Running a business usually means that you’re flat-out, with endless tasks which need to be done. It’s important that one of those tasks is ensuring you keep proper employment records as prescribed by the Fair Work Act 2009 (Cth). While this may seem like a low priority at times, the reality is that an ‘underpayment claim’ is one of those things that can quickly overwhelm your business.

You must keep your employment records for seven years and ensure they include the following things:

  1. Employment details – the name of the employer and the employee and the nature of their employment (part-time, full-time, permanent, temporary, or casual).
  2. Pay – a record of the hours worked and the rates of pay for those hours. It is important to ensure that time sheets and rates of pay are kept for casual, part-time and most annualised salaried employees.
  3. Overtime worked – a record must be kept of the number of overtime hours worked by an employee each day, as well as the start and finish times of those overtime hours.
  4. Averaging of hours – if you and your employee agree in writing to an averaging of their hours of work, a copy of this written agreement must be kept.
  5. Leave entitlements – any sick, annual or long service leave that an employee takes must be kept and the balance of the employees’ entitlement must be accurately recorded.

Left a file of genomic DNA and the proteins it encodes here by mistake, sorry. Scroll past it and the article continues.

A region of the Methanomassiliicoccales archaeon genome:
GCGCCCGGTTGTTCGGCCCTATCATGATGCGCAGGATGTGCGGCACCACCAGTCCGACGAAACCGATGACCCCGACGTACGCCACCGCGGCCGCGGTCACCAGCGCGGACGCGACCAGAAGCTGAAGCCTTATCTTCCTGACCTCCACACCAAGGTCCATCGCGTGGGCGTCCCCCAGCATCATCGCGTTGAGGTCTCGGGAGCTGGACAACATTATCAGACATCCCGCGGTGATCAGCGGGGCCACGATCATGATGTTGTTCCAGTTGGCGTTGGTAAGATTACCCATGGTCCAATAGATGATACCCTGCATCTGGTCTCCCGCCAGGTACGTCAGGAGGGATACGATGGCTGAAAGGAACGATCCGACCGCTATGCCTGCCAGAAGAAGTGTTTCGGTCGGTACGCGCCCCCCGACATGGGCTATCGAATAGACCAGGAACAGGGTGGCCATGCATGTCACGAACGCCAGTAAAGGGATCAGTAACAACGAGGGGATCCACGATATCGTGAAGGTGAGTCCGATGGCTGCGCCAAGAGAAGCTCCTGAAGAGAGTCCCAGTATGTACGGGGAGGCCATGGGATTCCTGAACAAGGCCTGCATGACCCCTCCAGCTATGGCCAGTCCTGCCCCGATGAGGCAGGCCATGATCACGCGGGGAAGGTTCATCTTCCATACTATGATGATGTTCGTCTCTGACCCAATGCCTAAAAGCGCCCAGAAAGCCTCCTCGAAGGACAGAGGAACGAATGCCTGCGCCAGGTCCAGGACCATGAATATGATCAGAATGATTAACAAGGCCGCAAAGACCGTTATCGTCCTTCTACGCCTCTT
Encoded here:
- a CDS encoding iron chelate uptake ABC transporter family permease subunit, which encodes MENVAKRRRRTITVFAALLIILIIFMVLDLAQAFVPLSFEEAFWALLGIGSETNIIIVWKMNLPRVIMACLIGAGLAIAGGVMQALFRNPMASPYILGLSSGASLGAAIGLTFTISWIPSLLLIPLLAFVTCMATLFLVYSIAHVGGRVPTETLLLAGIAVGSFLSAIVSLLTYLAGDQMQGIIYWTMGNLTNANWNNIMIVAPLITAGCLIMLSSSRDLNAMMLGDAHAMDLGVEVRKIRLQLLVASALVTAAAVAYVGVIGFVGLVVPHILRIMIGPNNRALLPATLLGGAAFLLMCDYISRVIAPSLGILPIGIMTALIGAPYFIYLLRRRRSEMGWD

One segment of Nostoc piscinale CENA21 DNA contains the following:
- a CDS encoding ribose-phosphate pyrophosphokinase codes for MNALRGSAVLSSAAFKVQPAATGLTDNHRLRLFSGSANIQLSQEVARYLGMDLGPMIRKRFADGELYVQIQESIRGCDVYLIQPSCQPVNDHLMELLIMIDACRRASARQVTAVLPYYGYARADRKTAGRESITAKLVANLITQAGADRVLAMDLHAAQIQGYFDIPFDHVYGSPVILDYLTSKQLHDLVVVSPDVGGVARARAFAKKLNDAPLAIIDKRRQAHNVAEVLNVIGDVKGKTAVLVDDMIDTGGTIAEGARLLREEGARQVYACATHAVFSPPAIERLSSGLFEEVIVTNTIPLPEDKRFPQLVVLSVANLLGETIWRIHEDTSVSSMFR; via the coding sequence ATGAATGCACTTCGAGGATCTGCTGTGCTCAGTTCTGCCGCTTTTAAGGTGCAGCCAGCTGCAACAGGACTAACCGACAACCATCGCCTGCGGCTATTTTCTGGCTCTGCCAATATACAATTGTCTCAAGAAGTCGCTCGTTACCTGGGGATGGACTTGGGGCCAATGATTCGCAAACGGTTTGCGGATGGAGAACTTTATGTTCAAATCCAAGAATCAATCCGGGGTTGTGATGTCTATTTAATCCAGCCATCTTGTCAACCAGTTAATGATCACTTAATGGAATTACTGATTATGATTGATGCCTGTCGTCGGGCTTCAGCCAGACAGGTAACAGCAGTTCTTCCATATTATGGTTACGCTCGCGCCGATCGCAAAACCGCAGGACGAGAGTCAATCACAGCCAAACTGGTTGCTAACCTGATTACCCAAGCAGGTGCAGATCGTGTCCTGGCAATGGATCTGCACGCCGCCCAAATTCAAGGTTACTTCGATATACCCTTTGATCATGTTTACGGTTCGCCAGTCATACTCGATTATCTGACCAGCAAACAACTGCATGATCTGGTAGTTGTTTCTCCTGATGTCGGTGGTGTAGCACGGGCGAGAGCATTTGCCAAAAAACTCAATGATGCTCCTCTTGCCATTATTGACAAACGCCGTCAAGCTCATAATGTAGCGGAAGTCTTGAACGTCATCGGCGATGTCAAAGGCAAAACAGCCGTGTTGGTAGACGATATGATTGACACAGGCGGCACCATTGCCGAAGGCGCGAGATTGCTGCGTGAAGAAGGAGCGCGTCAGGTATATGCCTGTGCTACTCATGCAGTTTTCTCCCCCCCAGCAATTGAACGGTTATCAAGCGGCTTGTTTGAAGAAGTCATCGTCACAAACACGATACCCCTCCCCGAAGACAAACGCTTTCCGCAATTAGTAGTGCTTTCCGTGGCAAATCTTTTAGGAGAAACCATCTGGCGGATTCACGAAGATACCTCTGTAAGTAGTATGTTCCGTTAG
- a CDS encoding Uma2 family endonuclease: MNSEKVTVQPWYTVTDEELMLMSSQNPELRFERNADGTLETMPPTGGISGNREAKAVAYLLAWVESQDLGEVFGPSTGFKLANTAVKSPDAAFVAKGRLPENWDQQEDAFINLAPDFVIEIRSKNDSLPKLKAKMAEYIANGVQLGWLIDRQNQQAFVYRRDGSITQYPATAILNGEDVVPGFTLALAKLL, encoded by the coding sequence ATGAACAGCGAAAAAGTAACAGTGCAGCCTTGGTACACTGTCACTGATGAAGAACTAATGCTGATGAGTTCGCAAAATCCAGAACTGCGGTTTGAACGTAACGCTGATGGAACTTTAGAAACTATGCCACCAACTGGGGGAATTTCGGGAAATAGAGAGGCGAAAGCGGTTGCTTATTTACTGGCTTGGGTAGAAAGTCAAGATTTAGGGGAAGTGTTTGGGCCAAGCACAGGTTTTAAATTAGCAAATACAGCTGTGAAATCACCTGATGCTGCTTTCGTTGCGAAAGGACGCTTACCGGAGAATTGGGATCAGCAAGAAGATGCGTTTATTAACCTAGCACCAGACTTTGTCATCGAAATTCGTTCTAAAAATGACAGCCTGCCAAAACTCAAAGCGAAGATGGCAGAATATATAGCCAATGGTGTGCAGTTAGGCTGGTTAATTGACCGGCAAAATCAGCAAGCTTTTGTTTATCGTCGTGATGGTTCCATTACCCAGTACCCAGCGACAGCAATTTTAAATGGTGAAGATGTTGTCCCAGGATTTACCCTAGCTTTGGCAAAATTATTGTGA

6. Superannuation contributions – amount, period over which the contribution were made, date of contribution, superfund name and basis for which the employer made the payment.
  7. Termination of employment – a record must be kept as to whether the employment was terminated by consent, notice, summarily or in some other manner, as well as the name of the person who acted to terminate the employment.
  8. Individual Flexibility Arrangements and guarantees of annual earnings – a written copy of the arrangement and guarantee must be made and kept.

What should you do?

You must have proper time recording facilities for each employee. Each employee must sign in and sign out, and failure to do so should result in disciplinary action.

Why is all this necessary?

All Modern Awards have set hours and overtime provisions. If you have employees who work outside of these set hours then they have a right to overtime. The onus is on you, as the employer, to ensure that sufficient records are kept to show that no overtime was worked. If you don’t have these records, then your employees are likely to be successful in asserting they have been underpaid. These underpayment claims can range from a few hundred dollars, to tens of thousands of dollars.

Having accurate ‘sign-in and sign-out’ records is the best protection you can have against a claim for underpayment of overtime and penalty rates. You should also have a clear policy on when an employee can and cannot work overtime, including what process they need to follow to have any proposed overtime approved.

How we can help

Speak to JFMLAW to get our cost-effective bundle of workplace documents which includes a ‘sign-in and sign-out’ policy and a ‘no overtime unless approved in writing’ policy.

We also offer an innovative service to employers who want to have a monthly catch up on any workplace matters for as little as $250 per month with no fixed contract. Speak to Andrew Andreyev 0400 832 534 about how to save money on all employment matters and disputes.